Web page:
One Good Person
Acting responsibly in difficult times.
Posted October 28, 2020
In the midst of a longer than usual national moment of choice, while we have the right and responsibility to participate in a decision that will impact the lives of so many others, it is well to remember the traditional Chippewa story, “One Good Person":
There was a time when the people had forgotten how to be kind to the Earth, her creatures, and to each other. The Great Council in the Spirit World had finally given up on humans. Mankind had been given so many gifts and opportunities to become part of the family of life, and yet they continued to think only of their own welfare and disrespect the world around them. They were taking more than they required and neglecting the elders and those in need. They had forgotten their sacred kinship and interdependence with the world in which they lived.
The Council concluded that the next day, this young species would be eliminated. The great eagle heard their words on the night winds. She had flown above the villages and loved the promise she saw in so many hearts. She knew she had to travel into the dawn light between night and day and speak with the Council.
She said, “I have heard the prayers and seen the hearts of those who seek to live in balance and respect. I have smelled the smoke of the sage burning as they begin each day with these prayers in their hearts. I know that they carry love for their world and ask for mercy and help so that the relationship with creation can grow.”
It was decided that day that as long as one good person remained, humanity would have a place in the circle of life.
This story speaks to the opportunity humanity had been given by its Creator to recognize and live by the unseen yet undeniable kinship between all creatures of this Earth. When we take more than we require and neglect those in need, there are repercussions. When we forget that we are interdependent with the world in which we live, there are consequences. The Creator has already given us many second chances.
Are we currently facing another such reckoning, where we may need to be deemed worthy of our place in the circle of life, having once again forgotten kindness and lost respect for all our relations?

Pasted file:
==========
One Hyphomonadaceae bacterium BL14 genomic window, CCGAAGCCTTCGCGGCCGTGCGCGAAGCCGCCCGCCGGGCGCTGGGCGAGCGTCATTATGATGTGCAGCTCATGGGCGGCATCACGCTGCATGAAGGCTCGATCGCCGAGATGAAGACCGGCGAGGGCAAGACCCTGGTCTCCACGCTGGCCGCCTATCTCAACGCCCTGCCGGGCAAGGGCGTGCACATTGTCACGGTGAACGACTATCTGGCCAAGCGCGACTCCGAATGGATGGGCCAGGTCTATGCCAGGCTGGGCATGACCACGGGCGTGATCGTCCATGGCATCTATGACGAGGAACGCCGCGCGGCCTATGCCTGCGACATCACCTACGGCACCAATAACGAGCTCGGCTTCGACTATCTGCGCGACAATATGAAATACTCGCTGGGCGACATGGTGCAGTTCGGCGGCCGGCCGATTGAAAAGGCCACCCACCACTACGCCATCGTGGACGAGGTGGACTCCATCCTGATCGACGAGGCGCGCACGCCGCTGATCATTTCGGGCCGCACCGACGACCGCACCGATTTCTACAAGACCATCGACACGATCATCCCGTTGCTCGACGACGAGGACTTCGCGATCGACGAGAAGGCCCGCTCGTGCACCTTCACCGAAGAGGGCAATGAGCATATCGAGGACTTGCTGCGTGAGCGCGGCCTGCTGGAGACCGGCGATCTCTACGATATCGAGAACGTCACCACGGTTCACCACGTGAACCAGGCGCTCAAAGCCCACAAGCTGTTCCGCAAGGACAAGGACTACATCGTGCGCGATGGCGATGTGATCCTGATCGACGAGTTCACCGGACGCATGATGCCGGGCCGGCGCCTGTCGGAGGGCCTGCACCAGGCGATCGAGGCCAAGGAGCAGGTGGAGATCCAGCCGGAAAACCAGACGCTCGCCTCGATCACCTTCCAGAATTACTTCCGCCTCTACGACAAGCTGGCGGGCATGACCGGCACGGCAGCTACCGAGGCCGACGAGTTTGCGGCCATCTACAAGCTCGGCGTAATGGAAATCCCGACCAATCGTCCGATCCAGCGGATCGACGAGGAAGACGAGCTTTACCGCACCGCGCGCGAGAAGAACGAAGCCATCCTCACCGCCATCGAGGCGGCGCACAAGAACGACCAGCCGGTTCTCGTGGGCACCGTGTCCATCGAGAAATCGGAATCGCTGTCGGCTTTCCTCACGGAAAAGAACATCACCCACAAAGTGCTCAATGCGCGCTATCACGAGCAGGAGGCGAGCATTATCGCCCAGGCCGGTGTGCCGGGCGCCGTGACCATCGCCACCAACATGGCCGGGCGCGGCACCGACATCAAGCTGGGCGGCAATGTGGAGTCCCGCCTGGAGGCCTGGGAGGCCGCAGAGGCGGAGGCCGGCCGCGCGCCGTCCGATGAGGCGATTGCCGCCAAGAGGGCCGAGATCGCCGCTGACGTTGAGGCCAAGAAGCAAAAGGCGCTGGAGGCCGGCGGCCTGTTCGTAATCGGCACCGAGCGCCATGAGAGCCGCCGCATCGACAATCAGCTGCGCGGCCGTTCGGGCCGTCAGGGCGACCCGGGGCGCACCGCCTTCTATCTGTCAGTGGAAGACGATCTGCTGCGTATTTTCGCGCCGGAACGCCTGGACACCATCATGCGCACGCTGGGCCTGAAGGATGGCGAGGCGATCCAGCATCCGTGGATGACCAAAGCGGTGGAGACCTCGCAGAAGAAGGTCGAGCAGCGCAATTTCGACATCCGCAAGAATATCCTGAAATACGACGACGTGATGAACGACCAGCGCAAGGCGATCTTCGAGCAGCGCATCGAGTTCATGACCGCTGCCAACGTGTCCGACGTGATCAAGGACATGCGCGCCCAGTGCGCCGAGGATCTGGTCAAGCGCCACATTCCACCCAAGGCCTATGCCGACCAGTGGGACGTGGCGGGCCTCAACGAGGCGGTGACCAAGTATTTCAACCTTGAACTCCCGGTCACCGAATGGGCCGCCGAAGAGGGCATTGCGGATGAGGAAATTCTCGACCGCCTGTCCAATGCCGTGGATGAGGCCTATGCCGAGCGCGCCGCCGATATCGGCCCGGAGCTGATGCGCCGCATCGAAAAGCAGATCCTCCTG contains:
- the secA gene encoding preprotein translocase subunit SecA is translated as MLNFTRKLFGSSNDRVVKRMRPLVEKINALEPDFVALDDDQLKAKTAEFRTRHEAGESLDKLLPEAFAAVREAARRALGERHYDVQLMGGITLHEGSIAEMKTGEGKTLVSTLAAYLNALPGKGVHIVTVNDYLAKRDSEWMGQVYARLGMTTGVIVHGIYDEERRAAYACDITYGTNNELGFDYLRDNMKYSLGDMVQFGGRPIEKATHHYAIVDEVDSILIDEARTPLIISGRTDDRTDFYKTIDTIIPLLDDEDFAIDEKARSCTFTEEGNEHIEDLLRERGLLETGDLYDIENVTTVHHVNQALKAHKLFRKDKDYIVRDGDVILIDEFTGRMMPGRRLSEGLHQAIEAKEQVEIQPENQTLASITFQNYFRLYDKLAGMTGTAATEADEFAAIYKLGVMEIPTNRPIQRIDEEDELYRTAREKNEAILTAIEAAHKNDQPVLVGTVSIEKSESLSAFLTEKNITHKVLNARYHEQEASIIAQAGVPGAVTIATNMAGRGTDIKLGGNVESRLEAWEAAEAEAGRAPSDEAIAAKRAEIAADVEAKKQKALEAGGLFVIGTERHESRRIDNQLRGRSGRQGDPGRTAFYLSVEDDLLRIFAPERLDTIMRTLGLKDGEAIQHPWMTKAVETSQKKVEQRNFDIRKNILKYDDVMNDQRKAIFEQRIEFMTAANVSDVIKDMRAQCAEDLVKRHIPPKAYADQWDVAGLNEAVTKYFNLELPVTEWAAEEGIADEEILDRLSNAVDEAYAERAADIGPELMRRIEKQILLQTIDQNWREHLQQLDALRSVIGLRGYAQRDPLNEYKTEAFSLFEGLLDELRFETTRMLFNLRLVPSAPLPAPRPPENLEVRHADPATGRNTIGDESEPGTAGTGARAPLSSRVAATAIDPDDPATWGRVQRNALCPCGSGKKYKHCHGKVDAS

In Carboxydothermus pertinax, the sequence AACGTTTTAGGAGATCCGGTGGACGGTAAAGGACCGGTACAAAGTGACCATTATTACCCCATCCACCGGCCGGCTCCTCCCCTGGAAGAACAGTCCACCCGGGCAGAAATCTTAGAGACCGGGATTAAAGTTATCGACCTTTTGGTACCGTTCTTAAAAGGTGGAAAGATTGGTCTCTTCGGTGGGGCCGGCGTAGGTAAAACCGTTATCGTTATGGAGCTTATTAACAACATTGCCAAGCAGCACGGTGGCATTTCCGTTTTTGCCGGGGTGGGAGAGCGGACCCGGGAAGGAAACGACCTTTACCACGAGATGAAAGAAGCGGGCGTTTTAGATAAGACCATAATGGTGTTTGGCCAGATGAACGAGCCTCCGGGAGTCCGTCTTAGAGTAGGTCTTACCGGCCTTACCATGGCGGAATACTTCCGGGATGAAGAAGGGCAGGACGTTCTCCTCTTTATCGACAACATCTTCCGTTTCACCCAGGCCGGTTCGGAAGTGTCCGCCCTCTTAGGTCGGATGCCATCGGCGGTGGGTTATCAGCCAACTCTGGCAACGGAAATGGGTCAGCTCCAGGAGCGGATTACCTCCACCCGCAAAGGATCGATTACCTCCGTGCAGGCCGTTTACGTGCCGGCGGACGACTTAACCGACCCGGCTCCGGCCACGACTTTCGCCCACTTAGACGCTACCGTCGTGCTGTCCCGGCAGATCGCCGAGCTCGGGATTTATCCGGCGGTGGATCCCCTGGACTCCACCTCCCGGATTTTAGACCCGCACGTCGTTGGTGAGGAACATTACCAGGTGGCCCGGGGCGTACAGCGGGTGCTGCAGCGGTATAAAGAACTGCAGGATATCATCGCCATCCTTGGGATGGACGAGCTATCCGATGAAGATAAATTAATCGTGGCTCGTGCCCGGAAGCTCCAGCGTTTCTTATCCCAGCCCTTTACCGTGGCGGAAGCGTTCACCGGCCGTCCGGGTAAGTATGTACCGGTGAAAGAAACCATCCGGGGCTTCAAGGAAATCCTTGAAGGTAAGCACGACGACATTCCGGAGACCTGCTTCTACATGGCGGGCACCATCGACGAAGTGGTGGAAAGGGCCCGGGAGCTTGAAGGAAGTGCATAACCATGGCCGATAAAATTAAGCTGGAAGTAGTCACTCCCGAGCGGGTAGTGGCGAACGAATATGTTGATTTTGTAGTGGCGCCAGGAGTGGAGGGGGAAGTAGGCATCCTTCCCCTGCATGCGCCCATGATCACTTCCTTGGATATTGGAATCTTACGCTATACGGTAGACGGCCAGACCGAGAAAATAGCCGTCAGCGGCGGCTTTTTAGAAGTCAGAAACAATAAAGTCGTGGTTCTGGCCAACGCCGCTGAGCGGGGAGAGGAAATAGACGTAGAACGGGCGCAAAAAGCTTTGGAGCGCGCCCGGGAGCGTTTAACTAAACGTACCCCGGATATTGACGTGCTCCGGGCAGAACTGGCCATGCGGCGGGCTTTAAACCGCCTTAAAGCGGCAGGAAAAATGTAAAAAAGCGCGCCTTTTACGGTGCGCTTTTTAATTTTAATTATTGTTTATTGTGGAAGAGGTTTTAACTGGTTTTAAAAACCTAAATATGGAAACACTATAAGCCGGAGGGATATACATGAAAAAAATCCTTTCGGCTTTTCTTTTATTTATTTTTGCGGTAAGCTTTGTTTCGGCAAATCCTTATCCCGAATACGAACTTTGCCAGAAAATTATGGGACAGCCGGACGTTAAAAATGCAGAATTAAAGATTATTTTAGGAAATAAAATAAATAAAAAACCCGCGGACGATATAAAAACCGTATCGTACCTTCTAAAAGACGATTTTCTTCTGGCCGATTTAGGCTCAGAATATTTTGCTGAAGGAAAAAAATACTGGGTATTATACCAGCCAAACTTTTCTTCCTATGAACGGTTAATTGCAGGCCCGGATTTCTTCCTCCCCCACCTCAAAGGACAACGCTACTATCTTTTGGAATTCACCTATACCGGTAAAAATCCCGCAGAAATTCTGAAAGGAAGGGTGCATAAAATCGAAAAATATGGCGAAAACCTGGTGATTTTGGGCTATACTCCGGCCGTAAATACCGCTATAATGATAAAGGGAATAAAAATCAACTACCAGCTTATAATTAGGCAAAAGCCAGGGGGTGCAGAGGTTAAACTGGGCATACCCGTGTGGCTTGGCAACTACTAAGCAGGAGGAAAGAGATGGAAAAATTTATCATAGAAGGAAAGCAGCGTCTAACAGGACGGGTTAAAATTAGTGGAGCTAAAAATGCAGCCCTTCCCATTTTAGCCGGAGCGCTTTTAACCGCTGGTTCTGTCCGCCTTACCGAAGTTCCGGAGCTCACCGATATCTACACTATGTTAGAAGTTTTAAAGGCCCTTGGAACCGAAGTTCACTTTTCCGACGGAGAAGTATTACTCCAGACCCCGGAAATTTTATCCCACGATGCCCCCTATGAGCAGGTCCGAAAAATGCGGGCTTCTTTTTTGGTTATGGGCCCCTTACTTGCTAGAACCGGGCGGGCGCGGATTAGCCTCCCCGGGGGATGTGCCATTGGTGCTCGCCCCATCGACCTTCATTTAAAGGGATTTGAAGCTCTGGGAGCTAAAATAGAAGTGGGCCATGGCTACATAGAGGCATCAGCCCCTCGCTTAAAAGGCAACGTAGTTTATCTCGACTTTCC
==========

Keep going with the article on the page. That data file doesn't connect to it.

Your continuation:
Traditional stories like this one carry metaphors and symbols designed to reveal a hidden truth. "One good person" gets to the very nature of who a human being is. We were created to be kind to all we share this creation with; when that is forgotten, we lose connection with what sustains us. We may do a lot on our own, but we depend on others more than we recognize.
We vote alone, in our national moment of choice, but our vote is not counted alone, nor is it just for ourselves. This is where John Donne’s quote comes in nicely: “No man is an island, entire of itself; every man is a piece of the continent, a part of the main…” Well ahead of his time in the early 17th century, Donne's point was acknowledging his interdependence with the whole: “Any man’s death diminishes me, because I am involved in mankind.”
We are living at a time when our decision in this moment also needs to acknowledge that our interdependence with others is critical to our survival. The singularity of our decision should in no way deter us from taking on the responsibility we are given to make our choice based on being part of the whole.
In her chapter “One Good Person” in Our Moment of Choice: Evolutionary Visions and Hope for the Future, Constance Buffalo, Chippewa, shares this story of her people and relates how her experience has taught her that the spirit world and the physical world are not just concepts but a reality.
She says of the Four Worlds (elements; lands and oceans; all animals and creatures; and humans), “all of those worlds before us are our ancestors and family… we aren’t separate, but belong, and in that belonging, we love and care for our family. We don’t try to protect the Earth as if it was separate from us, for we are of the Earth.”
This kinship assures us that each being is a meaningful thread in the web of life in both the seen and unseen worlds, and this reality inspires our actions in knowing that “if there are some good people, then there can be more. And the more can become many, and the many who have reverence for life can become a powerful tribe and—like millions of stars reflected on a mountain lake—bring light to the darkest night.”
Buffalo, C. "One Good Person," in Atkinson, R., Johnson, K., and Moldow, D. (eds.) (2020). Our Moment of Choice: Evolutionary Visions and Hope for the Future. New York: Atria Books. 57-63.